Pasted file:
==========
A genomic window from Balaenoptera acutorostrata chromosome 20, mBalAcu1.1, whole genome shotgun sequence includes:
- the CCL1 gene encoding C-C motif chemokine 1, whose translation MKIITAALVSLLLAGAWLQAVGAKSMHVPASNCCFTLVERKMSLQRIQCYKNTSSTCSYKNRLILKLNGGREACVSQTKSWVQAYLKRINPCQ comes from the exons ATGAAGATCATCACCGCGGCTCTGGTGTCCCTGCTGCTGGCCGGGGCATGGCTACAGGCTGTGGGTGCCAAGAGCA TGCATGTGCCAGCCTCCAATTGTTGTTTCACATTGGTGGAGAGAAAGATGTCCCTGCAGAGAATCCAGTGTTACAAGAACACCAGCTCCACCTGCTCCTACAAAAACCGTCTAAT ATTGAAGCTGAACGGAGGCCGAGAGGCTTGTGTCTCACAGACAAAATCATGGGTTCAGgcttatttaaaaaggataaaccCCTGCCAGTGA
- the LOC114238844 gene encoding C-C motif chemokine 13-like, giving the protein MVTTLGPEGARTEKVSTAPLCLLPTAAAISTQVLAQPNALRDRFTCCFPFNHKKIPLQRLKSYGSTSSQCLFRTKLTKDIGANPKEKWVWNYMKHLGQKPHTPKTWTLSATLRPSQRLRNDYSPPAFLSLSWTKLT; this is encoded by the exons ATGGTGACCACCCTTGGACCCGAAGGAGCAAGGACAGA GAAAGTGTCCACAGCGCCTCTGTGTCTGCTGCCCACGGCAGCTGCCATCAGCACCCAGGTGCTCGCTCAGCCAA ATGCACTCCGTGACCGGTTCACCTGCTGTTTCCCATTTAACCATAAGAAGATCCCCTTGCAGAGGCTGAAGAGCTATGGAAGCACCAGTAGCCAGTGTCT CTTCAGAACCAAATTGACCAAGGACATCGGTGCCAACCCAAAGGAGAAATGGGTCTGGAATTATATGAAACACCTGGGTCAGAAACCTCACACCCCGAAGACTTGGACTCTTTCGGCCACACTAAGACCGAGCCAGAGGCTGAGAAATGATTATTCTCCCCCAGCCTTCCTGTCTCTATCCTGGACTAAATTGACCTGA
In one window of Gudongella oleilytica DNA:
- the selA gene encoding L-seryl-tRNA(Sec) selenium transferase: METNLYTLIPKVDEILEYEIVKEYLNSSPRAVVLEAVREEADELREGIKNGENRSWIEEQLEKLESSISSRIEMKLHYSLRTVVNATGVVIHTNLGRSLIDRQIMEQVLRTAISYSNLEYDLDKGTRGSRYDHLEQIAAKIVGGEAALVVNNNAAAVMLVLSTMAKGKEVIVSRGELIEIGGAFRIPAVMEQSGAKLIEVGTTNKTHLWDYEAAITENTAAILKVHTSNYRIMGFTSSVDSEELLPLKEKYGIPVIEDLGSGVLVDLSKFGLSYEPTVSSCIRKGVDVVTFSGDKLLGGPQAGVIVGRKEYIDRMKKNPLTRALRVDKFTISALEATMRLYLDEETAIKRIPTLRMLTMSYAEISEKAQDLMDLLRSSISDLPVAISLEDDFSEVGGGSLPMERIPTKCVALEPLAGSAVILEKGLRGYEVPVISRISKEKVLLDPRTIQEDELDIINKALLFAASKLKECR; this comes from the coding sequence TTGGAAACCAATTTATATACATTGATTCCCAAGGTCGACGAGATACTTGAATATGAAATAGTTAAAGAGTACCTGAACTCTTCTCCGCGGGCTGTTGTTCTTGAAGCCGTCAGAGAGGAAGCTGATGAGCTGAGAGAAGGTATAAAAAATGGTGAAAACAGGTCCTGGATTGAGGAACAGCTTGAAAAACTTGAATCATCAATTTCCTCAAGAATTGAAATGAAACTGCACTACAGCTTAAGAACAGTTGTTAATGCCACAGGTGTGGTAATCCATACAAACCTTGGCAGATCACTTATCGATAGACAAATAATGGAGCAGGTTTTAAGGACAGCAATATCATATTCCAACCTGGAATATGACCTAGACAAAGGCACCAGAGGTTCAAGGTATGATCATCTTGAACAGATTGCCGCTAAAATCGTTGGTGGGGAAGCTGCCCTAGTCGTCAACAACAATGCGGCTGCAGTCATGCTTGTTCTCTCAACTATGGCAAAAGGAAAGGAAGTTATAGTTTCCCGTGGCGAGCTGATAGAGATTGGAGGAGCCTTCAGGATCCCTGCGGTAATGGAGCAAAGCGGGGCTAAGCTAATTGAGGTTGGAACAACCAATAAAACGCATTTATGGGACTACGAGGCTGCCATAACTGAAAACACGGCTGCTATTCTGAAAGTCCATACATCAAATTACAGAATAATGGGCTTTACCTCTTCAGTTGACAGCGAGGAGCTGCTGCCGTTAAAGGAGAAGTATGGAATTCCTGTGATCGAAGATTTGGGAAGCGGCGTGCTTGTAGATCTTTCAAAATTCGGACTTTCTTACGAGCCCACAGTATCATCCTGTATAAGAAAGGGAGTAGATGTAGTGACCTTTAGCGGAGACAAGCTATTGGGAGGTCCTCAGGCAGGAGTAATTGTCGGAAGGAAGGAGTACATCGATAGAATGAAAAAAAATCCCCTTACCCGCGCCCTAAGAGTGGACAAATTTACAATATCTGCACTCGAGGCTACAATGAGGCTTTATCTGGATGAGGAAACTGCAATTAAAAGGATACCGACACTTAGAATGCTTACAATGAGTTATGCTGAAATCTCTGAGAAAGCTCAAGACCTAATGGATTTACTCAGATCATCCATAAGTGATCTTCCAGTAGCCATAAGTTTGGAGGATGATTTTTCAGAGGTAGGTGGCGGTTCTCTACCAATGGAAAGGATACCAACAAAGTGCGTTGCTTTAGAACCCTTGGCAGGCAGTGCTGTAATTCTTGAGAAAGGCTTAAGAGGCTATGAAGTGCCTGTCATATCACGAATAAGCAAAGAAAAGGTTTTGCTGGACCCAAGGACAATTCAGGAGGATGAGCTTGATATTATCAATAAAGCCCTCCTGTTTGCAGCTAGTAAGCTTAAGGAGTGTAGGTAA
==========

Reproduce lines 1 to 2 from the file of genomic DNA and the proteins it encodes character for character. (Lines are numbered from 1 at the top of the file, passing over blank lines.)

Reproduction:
A genomic window from Balaenoptera acutorostrata chromosome 20, mBalAcu1.1, whole genome shotgun sequence includes:
- the CCL1 gene encoding C-C motif chemokine 1, whose translation MKIITAALVSLLLAGAWLQAVGAKSMHVPASNCCFTLVERKMSLQRIQCYKNTSSTCSYKNRLILKLNGGREACVSQTKSWVQAYLKRINPCQ comes from the exons ATGAAGATCATCACCGCGGCTCTGGTGTCCCTGCTGCTGGCCGGGGCATGGCTACAGGCTGTGGGTGCCAAGAGCA TGCATGTGCCAGCCTCCAATTGTTGTTTCACATTGGTGGAGAGAAAGATGTCCCTGCAGAGAATCCAGTGTTACAAGAACACCAGCTCCACCTGCTCCTACAAAAACCGTCTAAT ATTGAAGCTGAACGGAGGCCGAGAGGCTTGTGTCTCACAGACAAAATCATGGGTTCAGgcttatttaaaaaggataaaccCCTGCCAGTGA